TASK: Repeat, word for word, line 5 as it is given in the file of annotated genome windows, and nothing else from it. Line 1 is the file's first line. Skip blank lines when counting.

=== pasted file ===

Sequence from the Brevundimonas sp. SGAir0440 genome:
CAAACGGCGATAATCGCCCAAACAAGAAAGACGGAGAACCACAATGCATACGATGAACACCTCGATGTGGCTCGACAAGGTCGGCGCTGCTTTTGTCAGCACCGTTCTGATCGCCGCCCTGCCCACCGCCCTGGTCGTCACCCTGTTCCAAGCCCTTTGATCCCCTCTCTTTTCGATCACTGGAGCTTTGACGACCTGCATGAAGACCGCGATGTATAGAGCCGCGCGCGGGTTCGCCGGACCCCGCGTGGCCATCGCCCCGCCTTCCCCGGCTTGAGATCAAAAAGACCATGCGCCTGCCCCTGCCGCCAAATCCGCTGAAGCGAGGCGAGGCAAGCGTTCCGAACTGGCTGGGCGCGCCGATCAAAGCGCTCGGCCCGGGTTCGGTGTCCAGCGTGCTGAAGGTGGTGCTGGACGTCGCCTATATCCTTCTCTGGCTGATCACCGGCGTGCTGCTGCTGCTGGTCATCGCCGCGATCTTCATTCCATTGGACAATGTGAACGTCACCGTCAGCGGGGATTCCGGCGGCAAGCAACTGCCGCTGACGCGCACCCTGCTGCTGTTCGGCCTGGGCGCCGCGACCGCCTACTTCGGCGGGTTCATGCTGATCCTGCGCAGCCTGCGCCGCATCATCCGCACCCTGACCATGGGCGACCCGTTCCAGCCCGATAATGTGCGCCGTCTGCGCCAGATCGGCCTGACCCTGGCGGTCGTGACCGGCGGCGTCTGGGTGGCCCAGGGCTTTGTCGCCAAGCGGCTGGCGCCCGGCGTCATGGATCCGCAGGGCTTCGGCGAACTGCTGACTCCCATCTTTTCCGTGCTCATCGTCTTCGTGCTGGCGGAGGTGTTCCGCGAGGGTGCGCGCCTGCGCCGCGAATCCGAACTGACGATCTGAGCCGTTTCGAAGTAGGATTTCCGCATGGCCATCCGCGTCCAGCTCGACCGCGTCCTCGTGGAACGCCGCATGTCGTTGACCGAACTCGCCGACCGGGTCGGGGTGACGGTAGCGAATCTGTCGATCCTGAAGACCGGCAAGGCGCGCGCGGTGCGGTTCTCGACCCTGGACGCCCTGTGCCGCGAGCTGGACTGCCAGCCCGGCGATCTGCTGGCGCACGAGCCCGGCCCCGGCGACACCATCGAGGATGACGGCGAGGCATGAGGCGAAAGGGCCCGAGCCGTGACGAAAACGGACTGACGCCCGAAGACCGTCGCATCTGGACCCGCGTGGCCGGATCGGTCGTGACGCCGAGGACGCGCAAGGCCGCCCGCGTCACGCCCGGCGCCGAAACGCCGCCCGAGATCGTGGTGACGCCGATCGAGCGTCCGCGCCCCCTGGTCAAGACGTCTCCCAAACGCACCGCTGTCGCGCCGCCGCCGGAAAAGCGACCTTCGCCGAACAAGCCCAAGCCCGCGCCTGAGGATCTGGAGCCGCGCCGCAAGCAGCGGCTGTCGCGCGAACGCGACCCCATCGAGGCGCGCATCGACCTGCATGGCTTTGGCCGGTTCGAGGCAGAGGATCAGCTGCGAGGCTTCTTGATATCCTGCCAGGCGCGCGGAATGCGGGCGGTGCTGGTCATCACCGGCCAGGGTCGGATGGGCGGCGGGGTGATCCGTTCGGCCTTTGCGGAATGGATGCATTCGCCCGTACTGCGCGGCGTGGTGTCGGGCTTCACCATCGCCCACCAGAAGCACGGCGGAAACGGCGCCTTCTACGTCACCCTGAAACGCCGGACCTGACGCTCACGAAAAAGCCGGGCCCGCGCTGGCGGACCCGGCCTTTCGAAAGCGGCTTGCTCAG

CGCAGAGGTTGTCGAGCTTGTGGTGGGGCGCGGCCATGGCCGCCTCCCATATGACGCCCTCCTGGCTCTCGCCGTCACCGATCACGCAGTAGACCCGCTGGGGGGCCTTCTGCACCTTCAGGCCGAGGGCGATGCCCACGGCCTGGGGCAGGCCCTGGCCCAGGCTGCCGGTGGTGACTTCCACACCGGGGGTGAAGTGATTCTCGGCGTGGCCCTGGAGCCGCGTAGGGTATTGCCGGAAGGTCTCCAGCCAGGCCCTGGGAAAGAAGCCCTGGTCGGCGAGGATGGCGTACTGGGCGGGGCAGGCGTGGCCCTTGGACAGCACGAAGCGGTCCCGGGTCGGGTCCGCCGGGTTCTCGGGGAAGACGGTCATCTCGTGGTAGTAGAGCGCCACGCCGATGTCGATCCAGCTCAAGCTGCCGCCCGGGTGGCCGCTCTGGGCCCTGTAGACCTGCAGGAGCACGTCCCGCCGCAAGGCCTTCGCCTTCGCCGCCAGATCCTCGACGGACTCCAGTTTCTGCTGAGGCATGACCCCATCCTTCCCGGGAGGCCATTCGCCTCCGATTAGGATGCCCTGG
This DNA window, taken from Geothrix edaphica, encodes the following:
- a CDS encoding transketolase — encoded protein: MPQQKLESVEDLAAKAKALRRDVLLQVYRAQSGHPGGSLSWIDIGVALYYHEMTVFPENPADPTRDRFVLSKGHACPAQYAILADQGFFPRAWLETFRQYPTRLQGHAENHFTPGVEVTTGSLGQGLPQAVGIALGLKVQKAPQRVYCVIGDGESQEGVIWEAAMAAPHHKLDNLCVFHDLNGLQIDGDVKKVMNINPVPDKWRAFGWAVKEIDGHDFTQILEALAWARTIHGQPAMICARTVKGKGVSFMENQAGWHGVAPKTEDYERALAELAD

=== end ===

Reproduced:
- a CDS encoding transketolase — encoded protein: MPQQKLESVEDLAAKAKALRRDVLLQVYRAQSGHPGGSLSWIDIGVALYYHEMTVFPENPADPTRDRFVLSKGHACPAQYAILADQGFFPRAWLETFRQYPTRLQGHAENHFTPGVEVTTGSLGQGLPQAVGIALGLKVQKAPQRVYCVIGDGESQEGVIWEAAMAAPHHKLDNLCVFHDLNGLQIDGDVKKVMNINPVPDKWRAFGWAVKEIDGHDFTQILEALAWARTIHGQPAMICARTVKGKGVSFMENQAGWHGVAPKTEDYERALAELAD